As discussed in last week’s post, using products that don’t contain harmful chemicals may seem like a daunting task. But the more we understand how harmful they can be the more important this becomes.
There are so many products available today. Degrease this, take that stain out. Boost the laundry detergent, make the house smell better. There is a never-ending list of products that most of us happily bring into our homes and surround ourselves with daily. But studies continue to bring to light the potential harms of prolonged use of many of these chemicals. The damage can range from triggering allergies- stinging eyes, irritated throat, rashes- to more serious consequences such as difficulty concentrating (which points to neurological damage), higher BMI in children, asthma, leukemia, and some cancers.
It sounds extreme. What harm could a scented laundry detergent possibly cause, for example? One study, published in Air Quality, Atmosphere and Health was carried out in a home-like setting, using washers and dryers that had been scrubbed clean prior to the study. Cycles were run under three scenarios- with scented liquid detergent, without any detergent, and lastly with detergent and with a popular brand dryer sheet. The study found that many well-known detergent brands contained 25 “volatile” air pollutants, including acetaldehyde and benzene. According to the American Cancer Society, benzene causes leukemia and other blood cancers. Acetaldehyde has been found to cause nasal tumors in rats and laryngeal tumors in hamsters and is categorized as a possible carcinogen in humans by the EPA (Environmental Protection Agency).
Anne Steineman, a professor at the University of Washington and involved in the study, shared
“I was surprised by both the number and the potential toxicity of the chemicals that were found. Nearly 100 volatile organic compounds were emitted from these six products, and none were listed on any product label. Plus, five of the six products emitted one or more carcinogenic ‘hazardous air pollutants,’ which are considered by the Environmental Protection Agency to have no safe exposure level,”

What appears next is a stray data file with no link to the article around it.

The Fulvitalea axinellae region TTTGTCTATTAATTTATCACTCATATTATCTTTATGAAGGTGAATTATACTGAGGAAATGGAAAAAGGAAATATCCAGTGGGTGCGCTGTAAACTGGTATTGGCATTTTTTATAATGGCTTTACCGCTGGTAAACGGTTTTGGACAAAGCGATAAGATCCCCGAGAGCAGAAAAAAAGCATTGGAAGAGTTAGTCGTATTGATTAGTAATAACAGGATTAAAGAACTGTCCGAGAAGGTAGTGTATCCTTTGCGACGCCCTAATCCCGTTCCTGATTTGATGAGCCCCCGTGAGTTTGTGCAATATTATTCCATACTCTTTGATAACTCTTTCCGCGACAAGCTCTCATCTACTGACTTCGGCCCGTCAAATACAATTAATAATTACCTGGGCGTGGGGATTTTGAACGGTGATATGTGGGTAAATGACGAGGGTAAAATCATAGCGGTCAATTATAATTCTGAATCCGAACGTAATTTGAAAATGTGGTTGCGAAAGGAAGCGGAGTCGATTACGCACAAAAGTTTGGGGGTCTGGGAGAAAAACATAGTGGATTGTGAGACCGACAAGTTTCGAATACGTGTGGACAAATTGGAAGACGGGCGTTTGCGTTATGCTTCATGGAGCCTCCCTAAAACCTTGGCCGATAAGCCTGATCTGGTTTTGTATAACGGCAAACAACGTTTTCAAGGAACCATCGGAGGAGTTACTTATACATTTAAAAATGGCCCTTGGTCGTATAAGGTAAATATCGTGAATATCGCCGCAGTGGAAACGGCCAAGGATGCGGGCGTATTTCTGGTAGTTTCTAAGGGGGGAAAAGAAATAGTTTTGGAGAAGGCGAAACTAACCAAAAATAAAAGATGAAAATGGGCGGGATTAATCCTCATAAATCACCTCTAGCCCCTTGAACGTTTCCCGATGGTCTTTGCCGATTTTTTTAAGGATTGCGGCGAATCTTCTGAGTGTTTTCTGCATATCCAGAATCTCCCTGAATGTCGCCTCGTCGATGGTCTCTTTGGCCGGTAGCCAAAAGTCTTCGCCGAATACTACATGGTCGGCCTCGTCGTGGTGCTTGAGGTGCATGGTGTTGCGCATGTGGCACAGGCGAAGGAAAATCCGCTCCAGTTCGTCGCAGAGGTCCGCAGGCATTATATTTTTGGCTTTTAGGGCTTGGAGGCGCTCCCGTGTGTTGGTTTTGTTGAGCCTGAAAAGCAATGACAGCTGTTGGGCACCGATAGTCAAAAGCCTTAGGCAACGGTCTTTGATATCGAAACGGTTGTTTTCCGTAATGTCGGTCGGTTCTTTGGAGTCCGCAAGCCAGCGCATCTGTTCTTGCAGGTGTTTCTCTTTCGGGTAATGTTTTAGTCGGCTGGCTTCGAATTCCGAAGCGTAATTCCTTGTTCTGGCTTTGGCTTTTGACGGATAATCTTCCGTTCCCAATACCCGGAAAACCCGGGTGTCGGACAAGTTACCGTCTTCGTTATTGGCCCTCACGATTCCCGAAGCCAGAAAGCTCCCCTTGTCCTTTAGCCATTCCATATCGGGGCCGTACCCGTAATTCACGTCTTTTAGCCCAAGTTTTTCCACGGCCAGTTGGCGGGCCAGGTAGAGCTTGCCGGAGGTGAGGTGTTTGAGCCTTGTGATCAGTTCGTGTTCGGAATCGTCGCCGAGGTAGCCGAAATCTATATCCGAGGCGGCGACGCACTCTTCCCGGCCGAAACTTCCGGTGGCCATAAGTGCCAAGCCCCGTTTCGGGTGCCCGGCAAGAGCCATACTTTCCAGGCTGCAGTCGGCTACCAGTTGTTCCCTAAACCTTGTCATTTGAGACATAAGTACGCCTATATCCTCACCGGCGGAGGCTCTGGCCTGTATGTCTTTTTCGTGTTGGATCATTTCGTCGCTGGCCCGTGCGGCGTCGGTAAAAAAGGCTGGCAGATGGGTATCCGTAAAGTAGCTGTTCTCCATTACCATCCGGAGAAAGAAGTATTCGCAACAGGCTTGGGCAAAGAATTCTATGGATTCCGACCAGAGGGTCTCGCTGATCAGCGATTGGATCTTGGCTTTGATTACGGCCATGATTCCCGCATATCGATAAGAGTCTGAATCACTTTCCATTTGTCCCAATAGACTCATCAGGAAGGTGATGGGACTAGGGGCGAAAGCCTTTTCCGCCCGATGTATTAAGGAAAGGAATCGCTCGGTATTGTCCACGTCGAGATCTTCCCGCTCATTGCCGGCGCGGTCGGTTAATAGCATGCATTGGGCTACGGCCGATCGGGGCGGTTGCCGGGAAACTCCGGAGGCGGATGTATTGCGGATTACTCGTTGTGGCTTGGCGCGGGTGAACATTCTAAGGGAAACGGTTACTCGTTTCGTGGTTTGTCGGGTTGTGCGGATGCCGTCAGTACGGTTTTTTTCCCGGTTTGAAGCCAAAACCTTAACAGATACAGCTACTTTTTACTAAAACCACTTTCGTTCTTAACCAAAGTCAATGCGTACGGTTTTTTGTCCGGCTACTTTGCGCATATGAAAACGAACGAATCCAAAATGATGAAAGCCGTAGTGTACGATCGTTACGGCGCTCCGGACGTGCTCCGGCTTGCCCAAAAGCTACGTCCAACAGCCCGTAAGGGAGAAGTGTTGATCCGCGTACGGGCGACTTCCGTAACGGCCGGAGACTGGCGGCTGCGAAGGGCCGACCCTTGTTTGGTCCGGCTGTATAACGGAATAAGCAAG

Chemicals included acetone, the active ingredient in paint thinner and nail-polish remover; limonene, a molecule with a citrus scent; and acetaldehyde, chloromethane and 1,4-dioxane.
An additional concern is fragrance, added to many items we bring into our homes. Manufacturers aren’t legally required to list the chemicals found in fragrances (they can be listed as simply “fragrance” or “scent”, for example), yet a significant amount of evidence shows that some compounds used for fragrance can contain phalates. Studies show that chronic exposure will adversely influence the endocrine system and functioning of multiple organs and can have negative long-term impacts on the success of pregnancy, child growth and development, and reproductive systems in both young children and adolescents. National surveys have found that 20% of those surveyed reported negative reactions to scents and air fresheners (double that amount for people who already have asthma)- knowing what is in products can make all the difference.
This is similar to another harmful substance, PFAS, which you can read about here. Both compounds are commonly referred to as hormone disruptors and can still be found in many products you can purchase at nearly every store.
So, if manufacturers aren’t required to list all ingredients, helping consumers at the very least be able to make decisions of their own accord, what can be done? To make matters more complicated, some products that boast being a safer alternative have been found to contain chemicals that they say they avoid. One example is the Honest Company, a popular children’s brand (everything from detergents, lotions, sunscreen, shampoos, etc). Third party testers have found issues with products containing sodium lauryl sulfate, or SLS, found to cause irritation, organ toxicity, developmental and neurotoxicity, and possibly cancer.
It’s a lot to take in. Making smart decisions can’t always be boiled down to choosing a more conscious brand, as reports have found. The alternative is to shop as smart as possible- check the labels and do the research- but also utilize alternatives that you make, limiting exposure at the source.
- 1 cup of distilled white vinegar
- 1/8 teaspoon of Castile soap
- 1 tablespoon of baking soda
- 3 cups of warm water
- Spray bottle
- Non-acidic essential oil, optional (non-acidic to avoid reaction with surfaces)
There’s nothing like walking into a home and being welcomed with the scent of freshness or smells that evoke special memories. Scent is powerful and most of us can tie scents to our emotions. No need to ban scents from the home but do opt for healthy options.